individual’s race, color, religion, sex or national origin.” 42 U.S .C. § 2000e-2(a)(1). Here, the
plaintiff alleges that she was discriminated against on the basis of her gender.
In an employment discrimination case, claims are governed by the three step burdenshifting framework developed in McDonnell Douglas Corp. v. Green, 411 U.S. 792 (1973).
Under the McDonnell Douglas model, the plaintiff is first required to set forth sufficient
evidence to establish a prima facie case. “Under that familiar test, the plaintiff must first
establish a prima facie case of discrimination by showing that: (1) s/he is a member of a
protected class; (2) s/he was qualified for the position s/he sought to attain or retain; (3) s/he
suffered an adverse employment action; and (4) the action occurred under circumstances that
could give rise to an inference of intentional discrimination. Makky v. Chertoff, 541 F.3d 205,
214 (3d Cir. 2008) (citing McDonnell Douglas, 411 U.S. at 802; Sheridan v. E.I. DuPont de
Nemours & Co., 100 F.3d 1061, 1066 n.5 (3d Cir. 1996) (en banc)).
The plaintiff is a woman who alleges that she was qualified for her position as a general
manager and that she was terminated. She has therefore satisfied the first three elements of a
prima facie case of gender discrimination. As to the fourth element, the plaintiff specifically
alleged that she was discriminated against due to stereotypical views of women as well as a
amendment unless such an amendment would be inequitable or futile. Alston v. Parker, 363
F.3d 229, 235 (3d Cir. 2004). Dismissal without leave to amend is justified only on grounds of
bad faith, undue delay, prejudice, and futility. Id. at 236. This opportunity to amend must be
offered, even if the plaintiff does not specifically make such a request. Id. at 235.
belief that women should be passive quiet, and subservient; 4 that she was verbally abused for
being aggressive rather than submissive; and that she was held to a higher standard than a man
would have been. She further alleged that, following this treatment and her complaints about the
way she was treated, she was terminated. Thus, she has adequately pled a prima facie case of
gender discrimination in connection with her termination. 5 The defendants’ motion to dismiss
the gender discrimination claim in count one is therefore denied.
B. Count Two: Retaliation Under Title VII
The plaintiff next sets forth a claim against Easton Doughnuts for retaliation under Title
VII, alleging that Easton Doughnuts took adverse employment action against her under
circumstances creating an inference of discrimination and retaliation. (Am. Compl. ¶¶ 31–32.)
“To establish a prima facie case of retaliation under Title VII, a plaintiff must tender
evidence that: ‘(1) she engaged in activity protected by Title VII; (2) the employer took an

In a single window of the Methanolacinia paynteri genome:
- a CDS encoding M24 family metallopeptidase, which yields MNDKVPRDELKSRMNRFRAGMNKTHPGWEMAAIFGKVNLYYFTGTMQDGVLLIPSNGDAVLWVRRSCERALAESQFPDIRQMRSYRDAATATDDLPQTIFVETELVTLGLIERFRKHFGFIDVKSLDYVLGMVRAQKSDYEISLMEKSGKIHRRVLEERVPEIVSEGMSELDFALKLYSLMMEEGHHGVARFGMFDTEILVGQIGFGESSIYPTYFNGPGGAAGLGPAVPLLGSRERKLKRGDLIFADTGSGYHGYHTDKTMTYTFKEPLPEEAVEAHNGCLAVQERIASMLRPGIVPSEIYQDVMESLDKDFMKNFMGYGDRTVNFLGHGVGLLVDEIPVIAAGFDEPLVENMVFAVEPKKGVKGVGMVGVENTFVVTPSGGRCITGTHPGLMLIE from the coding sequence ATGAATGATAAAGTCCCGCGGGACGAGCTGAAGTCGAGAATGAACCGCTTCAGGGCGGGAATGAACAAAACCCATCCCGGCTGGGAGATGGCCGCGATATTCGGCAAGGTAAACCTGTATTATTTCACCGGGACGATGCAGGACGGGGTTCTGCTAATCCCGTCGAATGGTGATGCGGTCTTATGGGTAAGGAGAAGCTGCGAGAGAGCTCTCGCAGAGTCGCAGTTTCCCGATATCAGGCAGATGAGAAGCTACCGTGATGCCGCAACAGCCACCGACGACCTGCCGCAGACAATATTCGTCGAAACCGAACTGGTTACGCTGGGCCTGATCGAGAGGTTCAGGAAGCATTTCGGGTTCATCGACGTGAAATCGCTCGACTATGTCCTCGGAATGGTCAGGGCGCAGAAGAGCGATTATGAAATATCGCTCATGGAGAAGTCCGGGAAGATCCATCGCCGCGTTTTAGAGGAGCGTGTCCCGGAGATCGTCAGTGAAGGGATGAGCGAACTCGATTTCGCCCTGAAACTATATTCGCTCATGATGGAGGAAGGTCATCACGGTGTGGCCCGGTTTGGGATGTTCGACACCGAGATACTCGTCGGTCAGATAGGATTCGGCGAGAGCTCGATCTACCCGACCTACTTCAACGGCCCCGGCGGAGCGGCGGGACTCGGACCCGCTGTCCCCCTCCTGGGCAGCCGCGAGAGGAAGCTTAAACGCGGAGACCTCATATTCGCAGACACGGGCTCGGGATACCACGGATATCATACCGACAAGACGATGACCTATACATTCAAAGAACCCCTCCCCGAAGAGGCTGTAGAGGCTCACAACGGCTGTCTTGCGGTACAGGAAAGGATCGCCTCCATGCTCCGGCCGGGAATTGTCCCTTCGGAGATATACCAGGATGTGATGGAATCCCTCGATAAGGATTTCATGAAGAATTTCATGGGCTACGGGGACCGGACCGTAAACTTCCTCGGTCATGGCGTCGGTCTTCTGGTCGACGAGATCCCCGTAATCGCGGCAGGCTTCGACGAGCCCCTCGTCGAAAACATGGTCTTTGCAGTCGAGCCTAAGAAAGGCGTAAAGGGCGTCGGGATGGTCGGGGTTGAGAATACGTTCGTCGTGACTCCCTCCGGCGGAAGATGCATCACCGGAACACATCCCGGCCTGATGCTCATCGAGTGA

adverse employment action against her; and (3) there was a causal connection between her
participation in the protected activity and the adverse employment action.’” Moore v. City of
Phila., 461 F.3d 331, 340–41 (3d Cir. 2006), as amended (Sept. 13, 2006) (quoting Nelson v.
Upsala Coll., 51 F.3d 383, 386 (3d Cir. 1995)). “Protected activity under Title VII includes
The defendants assert that the plaintiff’s allegations are conclusory and “riddled with
invective racial bias” towards Saraswati and Yeddulapalli and “perpetuat[e] a stereotype that
Indian men discriminate against women.” (Defs.’ Mem. Supp. Mot. Dismiss 7.) The plaintiff
responds that her belief that she was being treated differently than men was not based on an
“alleged bias towards Indian men but based on the specific and overt actions of Saraswati and
Yeddulapalli, as males, in how they treated her,” and that she did not merely allege “the
assumption of a stereotype.” I note only that I am aware of the defendants’ assertion, and do not
otherwise address it.
The defendants argue that the plaintiff’s amended complaint should be dismissed
because she “has only pleaded critique and has not pleaded any facts to allege disparate
treatment towards women” and used only generalizations and conclusory statements to support
her claims. (Defs.’ Mem. Supp. Mot. Dismiss 7.) These characterizations are inaccurate, as the
plaintiff gave examples of the types of discriminatory treatment she allegedly received, and also
alleged that she was held to a higher standard than if she were a man.
opposition to unlawful discrimination under Title VII.” Wilkerson v. New Media Tech. Charter
Sch. Inc., 522 F.3d 315, 322 (3d Cir. 2008) (citing Moore, 461 F.3d at 340.) “The employee
must have an ‘objectively reasonable’ belief that the activity s/he opposes constitutes unlawful
discrimination under Title VII.” Wilkerson, 522 F.3d at 322 (quoting Moore, 461 F.3d at 340).
Here, the plaintiff alleged that she complained of treatment she perceived as genderbased discrimination, and that after she complained her employment was terminated. These
allegations are sufficient to establish a prima facie case of retaliation. The defendants’ motion to
dismiss count two is therefore denied.
C. Count Three: Negligence Under Title VII
The plaintiff next asserts that Easton Doughnuts is liable for negligence under Title VII.
She alleges that Easton Doughnuts owed her a duty in all aspects set forth in Paragraph ThirtyFive of the Amended Complaint, but that it failed to perform its duty in the following manner:
(1) failing to implement an effective, well-known and uniformly
enforced policy against gender-based harassment, discrimination,
(2) failing to properly investigate her complaints of gender-based